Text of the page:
That’s every basic character arc, and mostly every movie, you will encounter. There are endless variations to this, but the core of most successful stories is the same. Stagnation, conflict, failure, new hope, overcoming conflict, resolution and continuing life having learned something along the way.

All of that is to say that there is usually an argument to be made that a character needs to grow and change throughout a story; otherwise what’s the point of telling the story?

Well, what is the point? If you’re only out to entertain, guess what? There’s an entire library of escapist fiction that is designed only to entertain. It’s like watching kids in a sandbox. Indiana Jones and basically the entire action/adventure catalog are exactly this. Characters do not change from beginning to end; they are fun, dynamic, and usually idyllic in some way. They are the people we wish we could be, living the lives we wish we could live. Their flaws are underplayed or do not exist.

And there’s nothing wrong with that! If the story you wish to tell is an Action/Adventure one, you’re not out to change the world with your fiction, you’re just out to entertain. The world needs entertainers and there’s everything to gain from being one. But it’s important to know what kind of story you’re telling and whether it’ll be okay to have a character that doesn’t grow or change.

Here’s an interesting thought experiment: The Lord of the Rings, including The Hobbit. Which characters grow and change, and which stay steadfastly the same throughout their journey? Certainly Frodo and Samwise change. No? They don’t? Really think about it. They may do dangerous and heroic things, but their core characters never really alter. Frodo changes by virtue of being hollowed out by the ring, but he essentially stays himself throughout and Samwise certainly never changes.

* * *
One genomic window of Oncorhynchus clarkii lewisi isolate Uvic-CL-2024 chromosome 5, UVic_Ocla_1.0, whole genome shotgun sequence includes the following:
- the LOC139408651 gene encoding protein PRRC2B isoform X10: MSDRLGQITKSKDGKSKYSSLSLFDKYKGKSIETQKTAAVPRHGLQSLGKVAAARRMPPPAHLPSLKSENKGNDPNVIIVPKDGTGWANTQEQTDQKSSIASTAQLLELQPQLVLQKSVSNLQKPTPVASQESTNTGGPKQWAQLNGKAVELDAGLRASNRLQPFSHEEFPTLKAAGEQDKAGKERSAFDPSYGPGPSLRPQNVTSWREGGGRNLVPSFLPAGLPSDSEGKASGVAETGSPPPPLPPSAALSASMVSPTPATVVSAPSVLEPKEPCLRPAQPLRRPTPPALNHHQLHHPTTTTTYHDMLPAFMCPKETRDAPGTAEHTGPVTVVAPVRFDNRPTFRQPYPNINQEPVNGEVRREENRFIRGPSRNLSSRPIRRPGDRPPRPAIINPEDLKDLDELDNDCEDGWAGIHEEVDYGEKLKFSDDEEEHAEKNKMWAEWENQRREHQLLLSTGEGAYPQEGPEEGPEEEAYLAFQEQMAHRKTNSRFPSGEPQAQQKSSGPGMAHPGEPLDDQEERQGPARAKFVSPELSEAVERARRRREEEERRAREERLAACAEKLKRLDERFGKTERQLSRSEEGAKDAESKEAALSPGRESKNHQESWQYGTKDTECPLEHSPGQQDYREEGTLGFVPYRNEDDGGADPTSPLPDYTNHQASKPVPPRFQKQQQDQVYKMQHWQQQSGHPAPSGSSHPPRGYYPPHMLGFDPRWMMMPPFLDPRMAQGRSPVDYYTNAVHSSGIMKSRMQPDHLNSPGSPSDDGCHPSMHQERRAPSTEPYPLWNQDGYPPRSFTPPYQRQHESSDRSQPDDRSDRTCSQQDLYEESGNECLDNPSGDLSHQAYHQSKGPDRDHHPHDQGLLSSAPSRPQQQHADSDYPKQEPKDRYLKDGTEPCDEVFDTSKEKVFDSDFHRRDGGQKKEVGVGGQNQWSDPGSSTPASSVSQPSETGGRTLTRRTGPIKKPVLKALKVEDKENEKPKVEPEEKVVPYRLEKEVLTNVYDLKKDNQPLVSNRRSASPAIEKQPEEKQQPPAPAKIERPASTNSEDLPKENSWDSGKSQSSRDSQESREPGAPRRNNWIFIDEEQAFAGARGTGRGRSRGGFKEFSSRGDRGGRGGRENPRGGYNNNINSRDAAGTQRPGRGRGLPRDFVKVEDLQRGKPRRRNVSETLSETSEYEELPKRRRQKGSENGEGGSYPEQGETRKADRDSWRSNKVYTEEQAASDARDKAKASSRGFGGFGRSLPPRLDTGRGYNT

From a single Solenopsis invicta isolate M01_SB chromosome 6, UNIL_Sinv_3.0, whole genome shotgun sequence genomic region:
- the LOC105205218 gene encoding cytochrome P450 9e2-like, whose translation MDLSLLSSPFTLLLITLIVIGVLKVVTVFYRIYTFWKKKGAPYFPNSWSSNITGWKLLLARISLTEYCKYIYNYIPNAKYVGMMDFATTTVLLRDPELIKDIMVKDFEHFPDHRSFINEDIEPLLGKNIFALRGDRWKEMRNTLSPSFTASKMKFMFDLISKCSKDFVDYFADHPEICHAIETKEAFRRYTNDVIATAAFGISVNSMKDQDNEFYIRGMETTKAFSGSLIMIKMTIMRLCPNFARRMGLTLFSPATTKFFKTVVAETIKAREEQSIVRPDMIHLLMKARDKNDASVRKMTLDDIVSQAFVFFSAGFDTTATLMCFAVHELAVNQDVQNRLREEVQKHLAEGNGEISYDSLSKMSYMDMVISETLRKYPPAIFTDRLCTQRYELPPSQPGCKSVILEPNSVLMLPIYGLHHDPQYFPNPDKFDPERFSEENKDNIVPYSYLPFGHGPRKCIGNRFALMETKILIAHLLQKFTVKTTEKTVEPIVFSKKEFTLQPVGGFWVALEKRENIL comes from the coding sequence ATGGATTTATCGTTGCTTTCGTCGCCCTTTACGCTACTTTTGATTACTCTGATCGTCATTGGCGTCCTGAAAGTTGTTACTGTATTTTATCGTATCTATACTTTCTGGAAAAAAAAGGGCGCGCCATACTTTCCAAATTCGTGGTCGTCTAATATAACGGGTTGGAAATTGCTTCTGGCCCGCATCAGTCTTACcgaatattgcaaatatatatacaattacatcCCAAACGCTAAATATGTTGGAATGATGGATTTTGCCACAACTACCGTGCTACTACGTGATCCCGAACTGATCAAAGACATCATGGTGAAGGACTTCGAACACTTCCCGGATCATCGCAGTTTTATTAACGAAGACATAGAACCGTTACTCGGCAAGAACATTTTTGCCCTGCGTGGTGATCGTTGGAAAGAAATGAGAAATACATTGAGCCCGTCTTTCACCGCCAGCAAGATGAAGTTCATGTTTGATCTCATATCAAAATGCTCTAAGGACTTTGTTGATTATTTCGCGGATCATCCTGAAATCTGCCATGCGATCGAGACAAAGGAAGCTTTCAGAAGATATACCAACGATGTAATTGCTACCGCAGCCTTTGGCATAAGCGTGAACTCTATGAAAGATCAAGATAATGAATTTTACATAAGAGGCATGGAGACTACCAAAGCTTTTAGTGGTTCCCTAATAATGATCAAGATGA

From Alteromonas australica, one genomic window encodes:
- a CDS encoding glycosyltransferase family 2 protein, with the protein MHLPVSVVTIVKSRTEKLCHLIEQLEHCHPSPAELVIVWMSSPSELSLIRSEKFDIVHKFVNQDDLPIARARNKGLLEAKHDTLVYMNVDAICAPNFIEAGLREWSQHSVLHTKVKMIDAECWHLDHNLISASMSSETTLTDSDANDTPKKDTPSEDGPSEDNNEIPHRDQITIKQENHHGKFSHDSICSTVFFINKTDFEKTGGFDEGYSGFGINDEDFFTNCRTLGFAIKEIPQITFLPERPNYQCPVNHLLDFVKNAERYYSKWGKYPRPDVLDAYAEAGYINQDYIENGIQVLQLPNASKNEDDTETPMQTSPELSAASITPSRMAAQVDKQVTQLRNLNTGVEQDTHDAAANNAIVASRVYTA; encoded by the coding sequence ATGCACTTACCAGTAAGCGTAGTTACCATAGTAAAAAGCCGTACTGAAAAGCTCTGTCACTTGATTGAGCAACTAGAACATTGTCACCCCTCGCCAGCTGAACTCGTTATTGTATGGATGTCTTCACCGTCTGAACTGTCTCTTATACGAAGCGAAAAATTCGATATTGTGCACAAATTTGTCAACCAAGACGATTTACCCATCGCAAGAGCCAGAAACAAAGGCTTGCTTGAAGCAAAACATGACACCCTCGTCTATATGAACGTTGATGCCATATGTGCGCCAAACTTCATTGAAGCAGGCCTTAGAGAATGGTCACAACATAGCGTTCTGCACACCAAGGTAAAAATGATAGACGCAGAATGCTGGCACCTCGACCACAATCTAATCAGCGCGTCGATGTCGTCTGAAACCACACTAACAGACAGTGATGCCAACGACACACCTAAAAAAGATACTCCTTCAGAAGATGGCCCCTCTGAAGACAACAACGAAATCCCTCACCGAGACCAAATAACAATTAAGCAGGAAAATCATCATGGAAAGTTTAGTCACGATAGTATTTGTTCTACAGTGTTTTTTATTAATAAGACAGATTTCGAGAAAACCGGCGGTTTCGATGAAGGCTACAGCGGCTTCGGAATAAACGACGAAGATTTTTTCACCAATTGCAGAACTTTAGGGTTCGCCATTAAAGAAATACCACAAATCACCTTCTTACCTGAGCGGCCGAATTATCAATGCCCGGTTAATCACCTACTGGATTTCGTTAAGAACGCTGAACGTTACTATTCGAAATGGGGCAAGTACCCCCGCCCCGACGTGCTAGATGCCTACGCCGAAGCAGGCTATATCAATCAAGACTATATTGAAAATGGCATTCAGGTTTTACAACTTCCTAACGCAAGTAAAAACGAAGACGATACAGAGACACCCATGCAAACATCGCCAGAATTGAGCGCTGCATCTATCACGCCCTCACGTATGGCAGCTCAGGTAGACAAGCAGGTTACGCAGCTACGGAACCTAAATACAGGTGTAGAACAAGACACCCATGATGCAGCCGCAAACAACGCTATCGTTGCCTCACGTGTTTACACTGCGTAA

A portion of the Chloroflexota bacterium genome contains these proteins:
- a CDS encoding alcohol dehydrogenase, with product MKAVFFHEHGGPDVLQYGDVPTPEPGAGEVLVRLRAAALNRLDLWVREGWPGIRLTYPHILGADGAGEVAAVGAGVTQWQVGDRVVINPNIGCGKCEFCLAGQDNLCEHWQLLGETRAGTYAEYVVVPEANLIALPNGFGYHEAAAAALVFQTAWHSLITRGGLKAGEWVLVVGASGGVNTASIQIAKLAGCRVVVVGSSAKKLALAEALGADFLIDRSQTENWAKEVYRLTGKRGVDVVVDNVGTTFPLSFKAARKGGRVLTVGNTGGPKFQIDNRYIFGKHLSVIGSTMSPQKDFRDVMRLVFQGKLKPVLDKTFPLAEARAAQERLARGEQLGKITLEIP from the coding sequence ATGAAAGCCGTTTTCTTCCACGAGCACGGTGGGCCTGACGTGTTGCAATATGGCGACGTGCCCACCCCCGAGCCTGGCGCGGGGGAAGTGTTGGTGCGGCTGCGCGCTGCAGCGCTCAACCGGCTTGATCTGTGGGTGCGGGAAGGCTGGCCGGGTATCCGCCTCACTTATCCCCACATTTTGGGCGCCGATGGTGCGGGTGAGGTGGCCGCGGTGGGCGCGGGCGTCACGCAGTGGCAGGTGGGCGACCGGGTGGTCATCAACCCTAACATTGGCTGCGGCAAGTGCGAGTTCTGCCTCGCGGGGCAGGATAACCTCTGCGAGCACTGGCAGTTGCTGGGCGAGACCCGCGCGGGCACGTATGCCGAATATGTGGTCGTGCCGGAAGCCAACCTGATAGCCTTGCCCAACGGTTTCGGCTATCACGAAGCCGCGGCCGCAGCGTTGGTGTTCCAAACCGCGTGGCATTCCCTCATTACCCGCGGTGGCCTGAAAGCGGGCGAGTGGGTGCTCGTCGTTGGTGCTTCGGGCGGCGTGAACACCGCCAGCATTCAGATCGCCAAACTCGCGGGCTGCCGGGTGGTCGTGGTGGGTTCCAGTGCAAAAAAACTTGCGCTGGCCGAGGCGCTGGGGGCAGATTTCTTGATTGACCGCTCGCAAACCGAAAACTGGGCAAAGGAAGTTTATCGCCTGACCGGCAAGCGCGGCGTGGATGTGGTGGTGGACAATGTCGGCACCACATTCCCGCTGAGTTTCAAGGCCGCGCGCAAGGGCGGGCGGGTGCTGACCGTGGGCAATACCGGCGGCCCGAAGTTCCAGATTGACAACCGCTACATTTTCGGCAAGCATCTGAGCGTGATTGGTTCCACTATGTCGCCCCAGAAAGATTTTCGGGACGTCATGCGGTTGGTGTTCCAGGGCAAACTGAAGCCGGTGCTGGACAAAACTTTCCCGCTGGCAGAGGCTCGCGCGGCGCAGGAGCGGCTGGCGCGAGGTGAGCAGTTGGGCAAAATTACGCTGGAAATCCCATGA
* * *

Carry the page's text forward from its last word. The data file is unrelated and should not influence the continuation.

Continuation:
How about Bilbo Baggins? Who Bilbo is at the start is not vastly different than who he is at the end, except that his view of the world is vastly changed. He goes back to being much the same as he was before, but he’s different. He has a wanderlust. He has a dark secret. He is changed by the experiences he has had.

Well, what about Gandalf? Surely a powerful wizard who dies and comes back to life must have changed? Not him either?

Gimli and Legolas? Their major character shifts are that they stop being racist towards each other, hardly a huge growth factor.

Now we get to the interesting folks. Boromir struggles and ultimately fails to overcome his flaw until he drives away the entire reason they’re on this journey. It’s only after he’s failed and destroyed the Fellowship that he recognizes how wrong he was and dies trying to save Merry and Pippin, but it’s too late for that, too.

Aragorn is an interesting one. If you read the book, he is a pretty flat character. He’s in hiding until the time is right to reveal himself and claim his Kingship. But in the movie he’s a reluctant hero and it takes much convincing to force him to accept his role and drive the story forward. He is given a flaw in the movie that he can overcome in order to give him a satisfying character arc.